Just between us


What was a loaded gun doing in that house in Dorval?

Anyone who has heard about the tragedy that unfolded on Hamilton Place in Dorval on Monday evening cannot express anything but shock.

A 16-year-old boy was killed. His 12-year-old brother now faces charges of manslaughter and possession of a prohibited weapon. What police describe as a “family handgun” was the weapon used.

Neighbours and family members describe both boys as well mannered, good neighbours. They lived with their mother, a woman who is said to be a devoted mother. The picture is all so normal, except for one thing: What was a loaded gun doing in the house?

This is not the United States. This is quiet, suburban Dorval. A family is destroyed, irreparably shattered. All because there was a gun – a loaded gun – in the house.

Do you know if your neighbours – the ones you say hello to, the ones who are nice, friendly people – keep a gun in their house. It causes you to pause.

Did the same thought cross your mind? Add a comment. Get in on the discussion.

Brenda O’Farrell


  1. This story breaks my heart. Yes, my first question was why would a loaded gun be in the home? The whole tragedy could have been avoided.

    But, now that it has happened, what upsets me so much is the way the crown appears to be dealing with it. The accused is a little boy! I’m sure he’s dealing with the brutal reality of that now. But, did they have to put him in detention and drag him to court within hours? Could they not have taken the time to investigate this further first? If it is a ‘family weapon’, then why is he being charged for possessing it? It makes no sense. He is a child and needs his parents now more than ever.

    I have a 12-year-old son in grade 6 and a 15-year-old daughter. It is unbearable to imagine living through the pain these parents are dealing with. But, it would kill me if my son did something like this and ended up all alone in a detention center and I couldn’t be with him, after having lost my other child. It’s unimaginable.

    Regardless of the circumstances, this family is hurting enough from the loss of their oldest child. Whether it was a tragic accident or a stupid impulsive decision resulting from an inability to truly understand the potential consequences at such a young age, it has to be handled delicately so as to not traumatize this family any further. This family has dealt with enough excruciating pain, so why compound it now?

  2. By bob carpenter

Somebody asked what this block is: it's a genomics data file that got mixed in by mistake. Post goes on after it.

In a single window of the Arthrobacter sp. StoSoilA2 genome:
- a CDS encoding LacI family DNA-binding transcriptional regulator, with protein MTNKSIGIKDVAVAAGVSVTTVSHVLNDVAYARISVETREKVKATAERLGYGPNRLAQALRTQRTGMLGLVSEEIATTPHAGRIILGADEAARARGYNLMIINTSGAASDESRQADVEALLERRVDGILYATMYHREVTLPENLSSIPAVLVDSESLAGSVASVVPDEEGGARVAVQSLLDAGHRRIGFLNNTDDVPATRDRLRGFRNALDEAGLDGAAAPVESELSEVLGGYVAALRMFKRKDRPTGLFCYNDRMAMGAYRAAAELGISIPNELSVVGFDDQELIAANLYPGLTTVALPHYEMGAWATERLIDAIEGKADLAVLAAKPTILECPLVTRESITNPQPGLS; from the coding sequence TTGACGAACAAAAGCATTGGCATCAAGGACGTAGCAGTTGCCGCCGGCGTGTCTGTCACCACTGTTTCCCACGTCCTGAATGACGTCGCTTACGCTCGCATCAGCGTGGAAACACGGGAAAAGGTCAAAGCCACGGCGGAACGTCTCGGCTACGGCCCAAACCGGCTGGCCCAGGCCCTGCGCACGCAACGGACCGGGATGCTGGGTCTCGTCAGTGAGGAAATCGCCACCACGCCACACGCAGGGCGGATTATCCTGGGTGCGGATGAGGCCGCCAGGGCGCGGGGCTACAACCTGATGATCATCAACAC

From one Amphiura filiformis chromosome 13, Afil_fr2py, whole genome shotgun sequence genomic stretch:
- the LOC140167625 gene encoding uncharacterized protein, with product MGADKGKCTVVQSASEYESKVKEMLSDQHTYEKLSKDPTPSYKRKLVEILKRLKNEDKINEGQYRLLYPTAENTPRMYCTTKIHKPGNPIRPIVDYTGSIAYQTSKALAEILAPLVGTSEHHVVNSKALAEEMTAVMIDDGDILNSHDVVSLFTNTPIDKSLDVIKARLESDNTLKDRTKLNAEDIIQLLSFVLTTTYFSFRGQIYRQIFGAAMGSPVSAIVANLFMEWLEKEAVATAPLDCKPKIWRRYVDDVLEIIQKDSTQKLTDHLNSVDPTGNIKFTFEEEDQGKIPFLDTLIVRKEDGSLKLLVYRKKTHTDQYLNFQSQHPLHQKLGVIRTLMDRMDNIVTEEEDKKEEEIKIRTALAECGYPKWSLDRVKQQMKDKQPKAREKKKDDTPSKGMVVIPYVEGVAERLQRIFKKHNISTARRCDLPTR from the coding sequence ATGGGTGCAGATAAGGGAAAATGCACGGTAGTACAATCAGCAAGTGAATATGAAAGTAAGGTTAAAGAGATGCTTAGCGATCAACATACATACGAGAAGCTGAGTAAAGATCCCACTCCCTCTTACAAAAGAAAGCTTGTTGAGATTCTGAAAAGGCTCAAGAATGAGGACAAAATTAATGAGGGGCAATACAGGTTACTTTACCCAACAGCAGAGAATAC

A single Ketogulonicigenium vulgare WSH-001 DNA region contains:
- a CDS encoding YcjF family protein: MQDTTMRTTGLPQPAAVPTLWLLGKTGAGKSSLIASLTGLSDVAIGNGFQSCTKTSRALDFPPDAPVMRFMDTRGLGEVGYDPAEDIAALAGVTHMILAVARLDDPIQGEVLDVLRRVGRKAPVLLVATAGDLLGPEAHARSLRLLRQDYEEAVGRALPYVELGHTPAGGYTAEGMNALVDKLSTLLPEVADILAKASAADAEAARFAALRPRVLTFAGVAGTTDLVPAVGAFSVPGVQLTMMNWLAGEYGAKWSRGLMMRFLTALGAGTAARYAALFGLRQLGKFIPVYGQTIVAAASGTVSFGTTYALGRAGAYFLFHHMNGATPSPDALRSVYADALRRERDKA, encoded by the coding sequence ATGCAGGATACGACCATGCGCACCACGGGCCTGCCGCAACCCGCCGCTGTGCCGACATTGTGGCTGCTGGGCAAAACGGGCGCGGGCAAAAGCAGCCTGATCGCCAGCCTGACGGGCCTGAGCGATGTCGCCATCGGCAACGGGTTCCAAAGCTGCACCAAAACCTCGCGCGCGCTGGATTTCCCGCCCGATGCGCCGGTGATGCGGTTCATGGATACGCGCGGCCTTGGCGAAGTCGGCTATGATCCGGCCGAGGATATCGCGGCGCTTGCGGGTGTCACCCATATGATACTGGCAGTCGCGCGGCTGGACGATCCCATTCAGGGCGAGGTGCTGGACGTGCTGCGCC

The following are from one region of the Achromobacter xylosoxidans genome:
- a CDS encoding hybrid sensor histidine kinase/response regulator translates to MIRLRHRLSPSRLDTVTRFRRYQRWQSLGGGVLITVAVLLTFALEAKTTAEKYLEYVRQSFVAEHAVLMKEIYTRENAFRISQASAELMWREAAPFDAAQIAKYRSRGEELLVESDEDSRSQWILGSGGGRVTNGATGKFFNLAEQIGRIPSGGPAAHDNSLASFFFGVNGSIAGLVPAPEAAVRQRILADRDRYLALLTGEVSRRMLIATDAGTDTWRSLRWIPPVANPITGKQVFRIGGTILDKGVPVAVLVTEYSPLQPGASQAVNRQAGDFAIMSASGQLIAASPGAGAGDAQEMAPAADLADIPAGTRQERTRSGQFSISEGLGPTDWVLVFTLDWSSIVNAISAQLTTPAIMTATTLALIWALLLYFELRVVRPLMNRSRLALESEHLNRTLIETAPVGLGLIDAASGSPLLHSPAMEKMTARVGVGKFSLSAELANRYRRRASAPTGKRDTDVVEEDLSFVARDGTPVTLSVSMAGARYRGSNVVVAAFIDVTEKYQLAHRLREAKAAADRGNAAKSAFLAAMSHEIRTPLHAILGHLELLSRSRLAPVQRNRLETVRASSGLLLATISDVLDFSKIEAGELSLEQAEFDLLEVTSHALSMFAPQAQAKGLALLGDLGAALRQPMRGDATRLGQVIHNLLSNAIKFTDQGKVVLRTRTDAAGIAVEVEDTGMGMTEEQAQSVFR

If you have a loaded gun in you’re home you’re commiting a felony in canada. If you’re gun is left unlocked while unattended, you are commiting a felony in canada. If you point a gun at someone, you are commiting a felony in canada… If you have a Handgun in your house and it is not locked in a locked case, you are comitting a felony. This tragedy could have been easily avoided by mere proper gun ownership. So the real question is, who’s gun was this? How did this 12 year old boy get his hands on it and shoot his brother in the head? If the gun was not licensed in canada it stands to reason it was smuggled illegaly, which begs the question ; why would there be an unlicensed loaded gun in a house in quebec? the only reason is for crime. And now someones been killed, what a surprise. Such a sad thing that could’ve so easily been prevented. However, a 12 year old is mature enough to know the difference between a toy gun and a real gun. He should face serious concequences.

  3. the tragedy hurts.
    what does “prohibit weapon” mean? just means to lock it? Criminal code says 5 years in jail.
    Using gun to protect family? bad! the robber is faster than her because her weapon is locked; if not locked, other day kids can get it! In USA, NRA invented a way to increase their sales: “send armed men to every school”; if it is true, now they should say to “send armed man to every family”. But I don’t think any mother accept an unknown man stay in her home. We should not follow USA where their ancestors left the gun problem to which their kids have to suffer. Canadian had better gun control before Harper (who will not be long). If we really need examples, there are also Australia, Singapore, Japan, … Kids are innocent, the problem comes from the parent!

  4. On the one hand, yes, 12 years old is definitely old enough to understand what a real gun is and its consequences, he is definitely NOT the only one at fault here. Whoever owns that gun, and left it loaded where children could gain access to it is is way more responsible, and I would really like to know why nothing in the media mentions anything about his parents (presumably the owners of the gun) being charged with improperly storing a firearm.

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